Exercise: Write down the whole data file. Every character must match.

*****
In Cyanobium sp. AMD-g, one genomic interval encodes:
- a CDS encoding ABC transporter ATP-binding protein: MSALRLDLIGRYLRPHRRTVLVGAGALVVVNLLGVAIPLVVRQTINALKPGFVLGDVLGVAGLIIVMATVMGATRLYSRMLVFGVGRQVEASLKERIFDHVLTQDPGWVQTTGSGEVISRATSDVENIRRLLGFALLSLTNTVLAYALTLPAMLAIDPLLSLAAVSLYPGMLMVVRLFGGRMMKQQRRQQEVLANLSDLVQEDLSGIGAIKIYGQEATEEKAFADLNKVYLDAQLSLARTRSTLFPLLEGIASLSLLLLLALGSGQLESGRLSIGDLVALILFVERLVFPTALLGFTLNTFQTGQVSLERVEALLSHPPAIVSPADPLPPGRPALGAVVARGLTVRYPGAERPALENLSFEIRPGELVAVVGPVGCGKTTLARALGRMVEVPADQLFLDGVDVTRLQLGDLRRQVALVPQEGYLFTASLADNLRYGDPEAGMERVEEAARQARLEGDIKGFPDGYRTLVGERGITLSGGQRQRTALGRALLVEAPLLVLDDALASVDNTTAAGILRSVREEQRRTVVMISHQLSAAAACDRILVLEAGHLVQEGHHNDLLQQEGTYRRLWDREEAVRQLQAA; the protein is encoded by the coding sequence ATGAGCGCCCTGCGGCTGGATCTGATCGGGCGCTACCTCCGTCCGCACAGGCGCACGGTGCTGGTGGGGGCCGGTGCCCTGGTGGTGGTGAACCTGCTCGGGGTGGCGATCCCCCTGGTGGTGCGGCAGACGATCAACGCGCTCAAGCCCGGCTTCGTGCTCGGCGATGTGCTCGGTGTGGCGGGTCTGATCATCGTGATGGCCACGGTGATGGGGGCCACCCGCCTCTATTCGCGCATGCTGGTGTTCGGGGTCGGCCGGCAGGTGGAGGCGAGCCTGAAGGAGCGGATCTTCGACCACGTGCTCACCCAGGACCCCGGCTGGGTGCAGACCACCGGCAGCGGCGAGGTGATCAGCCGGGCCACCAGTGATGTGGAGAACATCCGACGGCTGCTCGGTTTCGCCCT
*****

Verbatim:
In Cyanobium sp. AMD-g, one genomic interval encodes:
- a CDS encoding ABC transporter ATP-binding protein: MSALRLDLIGRYLRPHRRTVLVGAGALVVVNLLGVAIPLVVRQTINALKPGFVLGDVLGVAGLIIVMATVMGATRLYSRMLVFGVGRQVEASLKERIFDHVLTQDPGWVQTTGSGEVISRATSDVENIRRLLGFALLSLTNTVLAYALTLPAMLAIDPLLSLAAVSLYPGMLMVVRLFGGRMMKQQRRQQEVLANLSDLVQEDLSGIGAIKIYGQEATEEKAFADLNKVYLDAQLSLARTRSTLFPLLEGIASLSLLLLLALGSGQLESGRLSIGDLVALILFVERLVFPTALLGFTLNTFQTGQVSLERVEALLSHPPAIVSPADPLPPGRPALGAVVARGLTVRYPGAERPALENLSFEIRPGELVAVVGPVGCGKTTLARALGRMVEVPADQLFLDGVDVTRLQLGDLRRQVALVPQEGYLFTASLADNLRYGDPEAGMERVEEAARQARLEGDIKGFPDGYRTLVGERGITLSGGQRQRTALGRALLVEAPLLVLDDALASVDNTTAAGILRSVREEQRRTVVMISHQLSAAAACDRILVLEAGHLVQEGHHNDLLQQEGTYRRLWDREEAVRQLQAA; the protein is encoded by the coding sequence ATGAGCGCCCTGCGGCTGGATCTGATCGGGCGCTACCTCCGTCCGCACAGGCGCACGGTGCTGGTGGGGGCCGGTGCCCTGGTGGTGGTGAACCTGCTCGGGGTGGCGATCCCCCTGGTGGTGCGGCAGACGATCAACGCGCTCAAGCCCGGCTTCGTGCTCGGCGATGTGCTCGGTGTGGCGGGTCTGATCATCGTGATGGCCACGGTGATGGGGGCCACCCGCCTCTATTCGCGCATGCTGGTGTTCGGGGTCGGCCGGCAGGTGGAGGCGAGCCTGAAGGAGCGGATCTTCGACCACGTGCTCACCCAGGACCCCGGCTGGGTGCAGACCACCGGCAGCGGCGAGGTGATCAGCCGGGCCACCAGTGATGTGGAGAACATCCGACGGCTGCTCGGTTTCGCCCT